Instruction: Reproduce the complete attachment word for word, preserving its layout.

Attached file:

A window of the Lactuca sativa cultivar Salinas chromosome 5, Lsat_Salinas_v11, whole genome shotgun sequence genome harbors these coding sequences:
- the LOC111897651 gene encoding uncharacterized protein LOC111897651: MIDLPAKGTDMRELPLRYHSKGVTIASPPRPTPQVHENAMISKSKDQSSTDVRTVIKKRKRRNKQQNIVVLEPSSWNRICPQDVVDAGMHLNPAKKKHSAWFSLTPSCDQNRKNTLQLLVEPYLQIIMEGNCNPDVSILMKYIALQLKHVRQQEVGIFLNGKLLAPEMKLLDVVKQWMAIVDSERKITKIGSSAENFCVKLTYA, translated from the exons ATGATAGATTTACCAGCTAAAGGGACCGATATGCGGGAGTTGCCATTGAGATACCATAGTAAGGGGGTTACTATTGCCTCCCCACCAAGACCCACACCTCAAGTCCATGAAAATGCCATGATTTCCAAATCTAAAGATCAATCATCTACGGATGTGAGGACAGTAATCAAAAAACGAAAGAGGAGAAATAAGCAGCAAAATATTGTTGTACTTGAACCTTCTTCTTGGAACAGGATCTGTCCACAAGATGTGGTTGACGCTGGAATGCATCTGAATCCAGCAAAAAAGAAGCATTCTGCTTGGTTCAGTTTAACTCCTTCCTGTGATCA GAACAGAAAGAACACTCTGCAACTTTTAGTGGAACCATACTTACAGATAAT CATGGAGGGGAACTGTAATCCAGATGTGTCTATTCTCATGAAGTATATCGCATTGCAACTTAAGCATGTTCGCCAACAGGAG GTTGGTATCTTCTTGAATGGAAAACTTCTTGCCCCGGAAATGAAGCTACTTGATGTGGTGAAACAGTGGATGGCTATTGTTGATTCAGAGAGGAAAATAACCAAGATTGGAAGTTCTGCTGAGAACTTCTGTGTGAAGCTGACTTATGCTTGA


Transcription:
A window of the Lactuca sativa cultivar Salinas chromosome 5, Lsat_Salinas_v11, whole genome shotgun sequence genome harbors these coding sequences:
- the LOC111897651 gene encoding uncharacterized protein LOC111897651: MIDLPAKGTDMRELPLRYHSKGVTIASPPRPTPQVHENAMISKSKDQSSTDVRTVIKKRKRRNKQQNIVVLEPSSWNRICPQDVVDAGMHLNPAKKKHSAWFSLTPSCDQNRKNTLQLLVEPYLQIIMEGNCNPDVSILMKYIALQLKHVRQQEVGIFLNGKLLAPEMKLLDVVKQWMAIVDSERKITKIGSSAENFCVKLTYA, translated from the exons ATGATAGATTTACCAGCTAAAGGGACCGATATGCGGGAGTTGCCATTGAGATACCATAGTAAGGGGGTTACTATTGCCTCCCCACCAAGACCCACACCTCAAGTCCATGAAAATGCCATGATTTCCAAATCTAAAGATCAATCATCTACGGATGTGAGGACAGTAATCAAAAAACGAAAGAGGAGAAATAAGCAGCAAAATATTGTTGTACTTGAACCTTCTTCTTGGAACAGGATCTGTCCACAAGATGTGGTTGACGCTGGAATGCATCTGAATCCAGCAAAAAAGAAGCATTCTGCTTGGTTCAGTTTAACTCCTTCCTGTGATCA GAACAGAAAGAACACTCTGCAACTTTTAGTGGAACCATACTTACAGATAAT CATGGAGGGGAACTGTAATCCAGATGTGTCTATTCTCATGAAGTATATCGCATTGCAACTTAAGCATGTTCGCCAACAGGAG GTTGGTATCTTCTTGAATGGAAAACTTCTTGCCCCGGAAATGAAGCTACTTGATGTGGTGAAACAGTGGATGGCTATTGTTGATTCAGAGAGGAAAATAACCAAGATTGGAAGTTCTGCTGAGAACTTCTGTGTGAAGCTGACTTATGCTTGA